GPSOLO June 2010
Since the beginning of time, man has lived only to die. In that sense, humanity has never known an effective time-capturing system. Despite this significant handicap, Chrometa does fairly well. Chrometa ( www.chrometa.com) is a new entry in the timekeeping software arena; version 1.0 was released in March 2009, and a more robust version 2.0 has recently replaced it. Seventy percent of Chrometa’s users are attorneys.
How It Works
Chrometa is like a GPS tracking system for the movements you make on your computer, recording your PC-based time (or “Active Time”). Every time you become active on your computer—by opening an application, clicking on a screen, typing, etc.—Chrometa is there, too, recording your stay until you move on. Chrometa runs in the background, logging the discrete blocks of time you spend within specific applications. When you are away from your computer for an extended period (or, as Chrometa more accurately reads it: when you haven’t made a movement within an application for a space of time), Chrometa will start an “Away Timer.” When you return to an active engagement of your computer, Chrometa will stop the Away Timer. Upon your reengagement with the system, you’ll either be prompted to, or have the option to, record non-PC time (“Away Time”). The ability to track Away Time is a significant upgrade to Chrometa version 2.0.
Beyond the simple tracking of time at applications, Chrometa offers an organizing principle for time recorded that is not unlike the folder and subfolder creation available in Microsoft Outlook. Users can create categories for allocation of recorded events. Attorneys would most likely associate client names with categories. Automatic archiving is not available, however; categories must be manually populated via a drag-and-drop system. Chrometa’s main screen defaults to a view showing total time in each application used; a drop-down option provides a view showing time spent in each window accessed. The Timestamps feature offers a chronological listing of every movement made throughout the day, from log-in to log-off; conveniently, categorizations can be made directly out of the Timestamps view.
Chrometa’s calendar widget appears at the top left corner of the screen and allows users to select specific dates or larger blocks of time for the expansion or reduction of sets of recorded time. New to Chrometa version 2.0 is a WYSIWYG (what you see is what you get) export-to-Excel feature. The resulting Excel spreadsheet is based on the time range selected by the user via the program calendar and defaults to a three-page document providing tracking lists for Active Time, Away Time, and the Timestamps view.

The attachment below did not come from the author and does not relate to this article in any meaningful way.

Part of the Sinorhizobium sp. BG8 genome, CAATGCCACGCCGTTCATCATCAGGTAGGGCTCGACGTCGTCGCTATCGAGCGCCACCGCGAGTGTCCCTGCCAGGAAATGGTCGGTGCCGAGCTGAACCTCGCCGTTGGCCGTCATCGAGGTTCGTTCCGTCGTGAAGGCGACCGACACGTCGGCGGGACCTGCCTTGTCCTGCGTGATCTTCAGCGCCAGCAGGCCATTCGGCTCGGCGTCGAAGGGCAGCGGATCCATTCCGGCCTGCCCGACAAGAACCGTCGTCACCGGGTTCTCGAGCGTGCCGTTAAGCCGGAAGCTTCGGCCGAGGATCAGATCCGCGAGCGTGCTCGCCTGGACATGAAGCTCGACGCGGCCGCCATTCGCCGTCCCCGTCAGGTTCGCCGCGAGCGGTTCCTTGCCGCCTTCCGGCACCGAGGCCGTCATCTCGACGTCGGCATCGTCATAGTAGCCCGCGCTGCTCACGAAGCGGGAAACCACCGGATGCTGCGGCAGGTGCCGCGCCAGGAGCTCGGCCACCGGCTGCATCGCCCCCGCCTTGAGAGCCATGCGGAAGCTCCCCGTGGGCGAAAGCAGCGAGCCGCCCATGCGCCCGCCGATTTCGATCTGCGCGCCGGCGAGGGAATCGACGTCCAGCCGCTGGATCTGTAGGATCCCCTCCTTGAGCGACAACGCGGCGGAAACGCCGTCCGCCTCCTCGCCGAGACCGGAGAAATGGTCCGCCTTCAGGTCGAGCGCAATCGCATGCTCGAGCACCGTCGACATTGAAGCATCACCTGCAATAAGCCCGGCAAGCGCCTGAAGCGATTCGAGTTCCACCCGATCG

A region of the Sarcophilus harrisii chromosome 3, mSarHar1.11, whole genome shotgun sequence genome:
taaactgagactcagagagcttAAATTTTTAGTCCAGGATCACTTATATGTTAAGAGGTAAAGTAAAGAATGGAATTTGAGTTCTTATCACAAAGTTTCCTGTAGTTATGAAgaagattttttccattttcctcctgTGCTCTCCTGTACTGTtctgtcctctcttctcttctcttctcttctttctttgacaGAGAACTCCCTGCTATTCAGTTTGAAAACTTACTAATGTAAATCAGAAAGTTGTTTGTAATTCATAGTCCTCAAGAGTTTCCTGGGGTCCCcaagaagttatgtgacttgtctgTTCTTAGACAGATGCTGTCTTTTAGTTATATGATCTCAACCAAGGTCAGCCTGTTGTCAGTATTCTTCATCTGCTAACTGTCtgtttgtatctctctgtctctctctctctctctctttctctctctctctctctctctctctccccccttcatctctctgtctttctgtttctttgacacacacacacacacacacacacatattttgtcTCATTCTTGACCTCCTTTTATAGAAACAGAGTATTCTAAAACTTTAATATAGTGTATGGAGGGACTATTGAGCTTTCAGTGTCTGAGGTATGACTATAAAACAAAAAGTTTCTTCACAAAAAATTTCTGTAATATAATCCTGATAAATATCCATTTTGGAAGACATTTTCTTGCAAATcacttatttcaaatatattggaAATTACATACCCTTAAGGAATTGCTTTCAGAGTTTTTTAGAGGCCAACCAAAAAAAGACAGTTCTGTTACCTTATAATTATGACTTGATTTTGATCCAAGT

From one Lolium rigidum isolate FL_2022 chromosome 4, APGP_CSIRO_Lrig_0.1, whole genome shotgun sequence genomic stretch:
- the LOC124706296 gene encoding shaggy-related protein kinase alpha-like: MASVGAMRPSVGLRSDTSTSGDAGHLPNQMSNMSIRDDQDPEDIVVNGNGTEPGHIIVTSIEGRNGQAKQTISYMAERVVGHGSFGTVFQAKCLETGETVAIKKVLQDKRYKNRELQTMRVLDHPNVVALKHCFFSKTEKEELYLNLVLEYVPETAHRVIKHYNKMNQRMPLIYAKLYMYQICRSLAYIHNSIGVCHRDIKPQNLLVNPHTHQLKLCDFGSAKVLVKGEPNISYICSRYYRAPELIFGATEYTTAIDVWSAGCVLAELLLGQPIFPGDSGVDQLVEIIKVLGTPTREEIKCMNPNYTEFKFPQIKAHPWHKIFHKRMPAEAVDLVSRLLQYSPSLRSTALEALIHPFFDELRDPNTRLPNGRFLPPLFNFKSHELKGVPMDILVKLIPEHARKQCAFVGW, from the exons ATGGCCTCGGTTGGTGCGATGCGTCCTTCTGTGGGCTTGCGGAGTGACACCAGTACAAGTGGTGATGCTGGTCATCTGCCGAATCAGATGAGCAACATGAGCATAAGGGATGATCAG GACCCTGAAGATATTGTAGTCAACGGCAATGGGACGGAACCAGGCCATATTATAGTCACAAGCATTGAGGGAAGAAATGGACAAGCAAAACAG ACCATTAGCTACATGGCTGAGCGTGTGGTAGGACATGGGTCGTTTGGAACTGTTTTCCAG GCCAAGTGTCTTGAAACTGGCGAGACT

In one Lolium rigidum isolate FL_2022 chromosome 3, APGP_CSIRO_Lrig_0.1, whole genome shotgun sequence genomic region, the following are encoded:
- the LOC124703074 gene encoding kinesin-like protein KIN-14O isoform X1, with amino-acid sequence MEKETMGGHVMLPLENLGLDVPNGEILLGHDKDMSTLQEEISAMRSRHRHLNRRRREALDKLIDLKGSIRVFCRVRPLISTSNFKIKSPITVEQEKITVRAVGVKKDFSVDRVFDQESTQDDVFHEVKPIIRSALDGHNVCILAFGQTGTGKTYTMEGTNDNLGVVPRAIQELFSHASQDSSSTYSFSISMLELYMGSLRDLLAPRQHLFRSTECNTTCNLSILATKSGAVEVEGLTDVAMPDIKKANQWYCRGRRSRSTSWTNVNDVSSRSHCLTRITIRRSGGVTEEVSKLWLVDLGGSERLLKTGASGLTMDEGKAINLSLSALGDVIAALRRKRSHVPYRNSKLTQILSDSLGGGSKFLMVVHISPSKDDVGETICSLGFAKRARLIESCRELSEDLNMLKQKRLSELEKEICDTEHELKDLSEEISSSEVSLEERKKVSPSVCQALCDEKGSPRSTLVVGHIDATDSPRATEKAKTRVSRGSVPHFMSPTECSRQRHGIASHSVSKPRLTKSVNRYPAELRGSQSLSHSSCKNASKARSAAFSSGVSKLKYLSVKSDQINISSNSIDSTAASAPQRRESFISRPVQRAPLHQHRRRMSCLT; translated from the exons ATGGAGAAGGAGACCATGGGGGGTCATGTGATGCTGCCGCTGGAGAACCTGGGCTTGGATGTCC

Why I Love Chrometa
Chrometa passes the scratch-and-sniff test. It’s easy to use, right out of the box, with a really intuitive interface. Separate panels for Active Time and Away Time, a calendar widget, options tabs, and category folders all look very familiar and operate as you expect they would.
Lawyers don’t like to keep time. Nobody likes to keep time. It’s a painful way to work. This is because traditional timekeeping is based on an active model requiring proactive input activity that makes you less efficient and less smooth within your operation. Chrometa uses a different model; it is a passive “set-it-and-forget-it” system. Turn it on, and it doesn’t turn off again until you tell it to. It sets and resets your timer for you and can even prompt you to define your Away Time when you have not been active at your PC. Chrometa in its present incarnation does not eliminate the traditional need for manually allocating time to appropriate parties to be billed. In order, then, to avoid backlog, users are encouraged to make prompt reconciliation of time by way of categorizations made on short schedules (daily or weekly). In this way, Chrometa promotes timely billing. It is easier to operate and its screens look clearer when users do their billing seasonably. For attorneys who frequently lag in their billings and therefore miss opportunities to be paid in a timely manner, this could help.